My name is Steve Kinney and I am the Director of Educational Technology at the Council for Economic Education. My primary focus is managing the creation and development of rich, interactive, student-driven learning experiences using the latest web technologies.
I'm a recovering New York City public school teacher. Prior to working for the Council for Economic Education, I was the lead teacher and technology coordinator at the Scholars’ Academy in Rockaway Beach, NY. Before that, I was a special education teacher in Brooklyn and Manhattan.
I planned and managed the first large-scale, one-to-one iPad pilot in New York City for just under one thousand students in the sixth, seventh, eighth, and ninth grade. I taught programming, web development, and delivered special education services to students from the sixth to the twelfth grade. In addition, I wrote and developed custom web applications that solved problems for administrators and teachers alike.
I have also worked as an instructional technology specialist for New York City Department of Education's Office of Educational Technology where I worked with school leaders and teachers at 44 different schools across Brooklyn and Staten Island. This involved regularly meeting with principals and teachers, identifying the school's curricular and professional development needs, and implementing a program to leverage technology to help them meet their goals. Before that, I was a middle school special education teacher where I taught science, mathematics, and social studies.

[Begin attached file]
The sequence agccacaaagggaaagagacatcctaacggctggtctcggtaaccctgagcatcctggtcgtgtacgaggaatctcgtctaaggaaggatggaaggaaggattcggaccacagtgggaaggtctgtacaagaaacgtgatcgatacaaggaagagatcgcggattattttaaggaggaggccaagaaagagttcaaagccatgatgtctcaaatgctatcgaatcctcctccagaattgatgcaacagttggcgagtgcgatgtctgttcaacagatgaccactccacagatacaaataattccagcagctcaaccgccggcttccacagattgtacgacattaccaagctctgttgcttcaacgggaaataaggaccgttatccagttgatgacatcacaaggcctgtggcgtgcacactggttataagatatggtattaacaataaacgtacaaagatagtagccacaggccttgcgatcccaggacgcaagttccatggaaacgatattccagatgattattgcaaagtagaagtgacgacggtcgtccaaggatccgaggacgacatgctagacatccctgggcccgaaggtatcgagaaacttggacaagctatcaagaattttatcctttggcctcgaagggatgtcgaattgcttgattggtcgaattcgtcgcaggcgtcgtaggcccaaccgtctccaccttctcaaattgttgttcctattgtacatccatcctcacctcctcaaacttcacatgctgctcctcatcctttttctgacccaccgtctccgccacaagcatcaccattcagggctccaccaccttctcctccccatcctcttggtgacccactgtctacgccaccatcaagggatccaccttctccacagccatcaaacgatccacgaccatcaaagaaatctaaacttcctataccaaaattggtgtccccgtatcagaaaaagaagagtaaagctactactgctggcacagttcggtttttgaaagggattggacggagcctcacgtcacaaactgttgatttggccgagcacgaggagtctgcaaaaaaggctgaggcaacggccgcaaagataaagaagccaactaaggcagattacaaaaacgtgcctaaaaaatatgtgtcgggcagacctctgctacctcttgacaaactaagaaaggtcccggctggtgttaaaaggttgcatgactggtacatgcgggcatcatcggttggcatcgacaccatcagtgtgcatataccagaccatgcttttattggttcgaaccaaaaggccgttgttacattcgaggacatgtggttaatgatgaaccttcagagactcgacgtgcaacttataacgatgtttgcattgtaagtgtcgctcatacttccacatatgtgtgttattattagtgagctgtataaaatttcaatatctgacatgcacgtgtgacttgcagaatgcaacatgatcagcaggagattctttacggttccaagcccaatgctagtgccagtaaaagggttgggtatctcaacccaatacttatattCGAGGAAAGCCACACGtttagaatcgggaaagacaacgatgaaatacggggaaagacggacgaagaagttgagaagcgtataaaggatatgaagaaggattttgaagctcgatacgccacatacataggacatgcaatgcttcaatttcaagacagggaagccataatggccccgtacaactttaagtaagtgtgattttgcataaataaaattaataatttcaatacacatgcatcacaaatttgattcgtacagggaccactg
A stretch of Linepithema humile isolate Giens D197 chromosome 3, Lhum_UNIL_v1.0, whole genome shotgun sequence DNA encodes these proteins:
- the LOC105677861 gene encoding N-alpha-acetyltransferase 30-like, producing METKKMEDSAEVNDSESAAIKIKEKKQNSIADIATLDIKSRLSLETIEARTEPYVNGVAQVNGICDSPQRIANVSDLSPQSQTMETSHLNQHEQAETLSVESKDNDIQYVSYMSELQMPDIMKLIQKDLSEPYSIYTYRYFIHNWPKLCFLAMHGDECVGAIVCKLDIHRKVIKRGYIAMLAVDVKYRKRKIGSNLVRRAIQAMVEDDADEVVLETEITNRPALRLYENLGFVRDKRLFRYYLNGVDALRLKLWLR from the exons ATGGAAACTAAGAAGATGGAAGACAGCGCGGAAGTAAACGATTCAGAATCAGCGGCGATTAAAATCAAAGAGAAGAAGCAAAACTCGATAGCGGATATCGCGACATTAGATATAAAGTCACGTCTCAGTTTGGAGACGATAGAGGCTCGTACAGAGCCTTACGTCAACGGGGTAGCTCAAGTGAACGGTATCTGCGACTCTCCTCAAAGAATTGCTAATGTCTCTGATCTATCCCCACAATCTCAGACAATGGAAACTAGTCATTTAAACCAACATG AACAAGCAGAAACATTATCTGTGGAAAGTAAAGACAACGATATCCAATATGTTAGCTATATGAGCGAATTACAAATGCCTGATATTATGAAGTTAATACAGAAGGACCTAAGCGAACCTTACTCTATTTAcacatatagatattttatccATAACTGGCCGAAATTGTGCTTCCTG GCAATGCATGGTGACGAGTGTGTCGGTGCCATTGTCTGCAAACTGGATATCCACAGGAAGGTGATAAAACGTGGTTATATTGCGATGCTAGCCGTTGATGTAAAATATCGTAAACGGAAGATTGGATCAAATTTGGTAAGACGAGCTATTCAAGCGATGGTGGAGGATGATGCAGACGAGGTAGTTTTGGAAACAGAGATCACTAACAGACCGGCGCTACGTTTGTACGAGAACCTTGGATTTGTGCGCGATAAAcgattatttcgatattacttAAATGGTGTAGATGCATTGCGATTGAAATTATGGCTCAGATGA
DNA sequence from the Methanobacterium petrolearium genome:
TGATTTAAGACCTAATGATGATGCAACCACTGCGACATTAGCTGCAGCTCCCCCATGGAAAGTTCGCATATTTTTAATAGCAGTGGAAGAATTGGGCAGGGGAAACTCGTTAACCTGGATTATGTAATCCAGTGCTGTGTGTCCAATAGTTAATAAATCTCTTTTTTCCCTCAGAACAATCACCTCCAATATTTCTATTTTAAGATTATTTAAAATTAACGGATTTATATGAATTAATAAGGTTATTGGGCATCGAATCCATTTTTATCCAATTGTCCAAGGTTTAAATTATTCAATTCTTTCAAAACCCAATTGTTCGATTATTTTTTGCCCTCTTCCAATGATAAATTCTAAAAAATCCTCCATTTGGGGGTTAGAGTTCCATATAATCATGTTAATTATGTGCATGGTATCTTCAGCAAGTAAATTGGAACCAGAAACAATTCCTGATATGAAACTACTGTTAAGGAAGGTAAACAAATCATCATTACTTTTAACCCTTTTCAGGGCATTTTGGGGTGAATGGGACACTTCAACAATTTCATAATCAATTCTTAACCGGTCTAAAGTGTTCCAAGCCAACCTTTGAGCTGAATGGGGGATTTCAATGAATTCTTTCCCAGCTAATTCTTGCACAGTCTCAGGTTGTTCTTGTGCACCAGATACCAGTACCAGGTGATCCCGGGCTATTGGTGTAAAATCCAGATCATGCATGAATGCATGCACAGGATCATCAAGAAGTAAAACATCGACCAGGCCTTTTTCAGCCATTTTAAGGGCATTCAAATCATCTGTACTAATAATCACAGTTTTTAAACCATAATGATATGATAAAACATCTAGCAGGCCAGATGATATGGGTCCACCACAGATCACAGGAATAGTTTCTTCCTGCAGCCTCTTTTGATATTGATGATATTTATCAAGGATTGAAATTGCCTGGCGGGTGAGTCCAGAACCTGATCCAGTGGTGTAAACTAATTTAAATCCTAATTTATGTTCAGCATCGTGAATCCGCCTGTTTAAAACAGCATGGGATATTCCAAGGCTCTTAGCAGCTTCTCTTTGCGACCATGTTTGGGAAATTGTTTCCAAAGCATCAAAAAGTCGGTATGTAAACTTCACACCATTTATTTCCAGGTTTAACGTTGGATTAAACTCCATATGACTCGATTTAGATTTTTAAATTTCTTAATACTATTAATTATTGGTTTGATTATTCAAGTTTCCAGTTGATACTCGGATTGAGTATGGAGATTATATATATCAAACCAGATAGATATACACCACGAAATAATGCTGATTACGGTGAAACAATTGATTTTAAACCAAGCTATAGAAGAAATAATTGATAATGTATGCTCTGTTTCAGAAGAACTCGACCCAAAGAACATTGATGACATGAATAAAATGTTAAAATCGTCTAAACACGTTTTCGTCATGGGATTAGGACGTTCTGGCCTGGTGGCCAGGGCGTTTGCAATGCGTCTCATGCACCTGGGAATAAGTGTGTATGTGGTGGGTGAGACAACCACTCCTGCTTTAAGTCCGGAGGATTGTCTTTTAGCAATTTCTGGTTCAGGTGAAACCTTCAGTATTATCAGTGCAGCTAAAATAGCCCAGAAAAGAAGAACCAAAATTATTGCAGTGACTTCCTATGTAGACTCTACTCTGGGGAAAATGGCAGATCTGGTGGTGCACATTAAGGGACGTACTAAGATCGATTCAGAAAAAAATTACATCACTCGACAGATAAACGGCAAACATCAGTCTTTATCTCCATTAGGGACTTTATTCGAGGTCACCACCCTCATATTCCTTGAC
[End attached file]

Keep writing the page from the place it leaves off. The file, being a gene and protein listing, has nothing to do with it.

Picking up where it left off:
In my copious spare time, I am a member of the EDesign Lab, a collaboration between educators, technologists, and designers to prototype and incubate real examples of what interactive digital learning can look like to improve student engagement, motivation, and success. We are working on developing an web application called QueryUs that empowers students to parse and understand large data sets and Because, an online tool that helps students collaboratively graph data and understand cause and effect relationships.
I also helped organize the Hack the Rock as part of President Obama's National Day of Civic Hacking in coordination with Rockaway Help and Mozilla where we students, programmers, and community members worked together to design solutions for problems facing the Rockaway Beach community in the wake of Hurricane Sandy (and in the event sometime similar ever happens again in the future). I also served as a judge for the New York City Department of Education Innovation Zone's Gap App Challenge to encourage educational technology innovators to develop the products that help address the achievement gap and announced the winners at a press conference with the chancellor this past June.
I have an advanced diploma in educational leadership and technology from the New York Institute of Technology, a masters degree in special education from Hunter College, and a bachelors degree with honors in sociology from Rutgers University.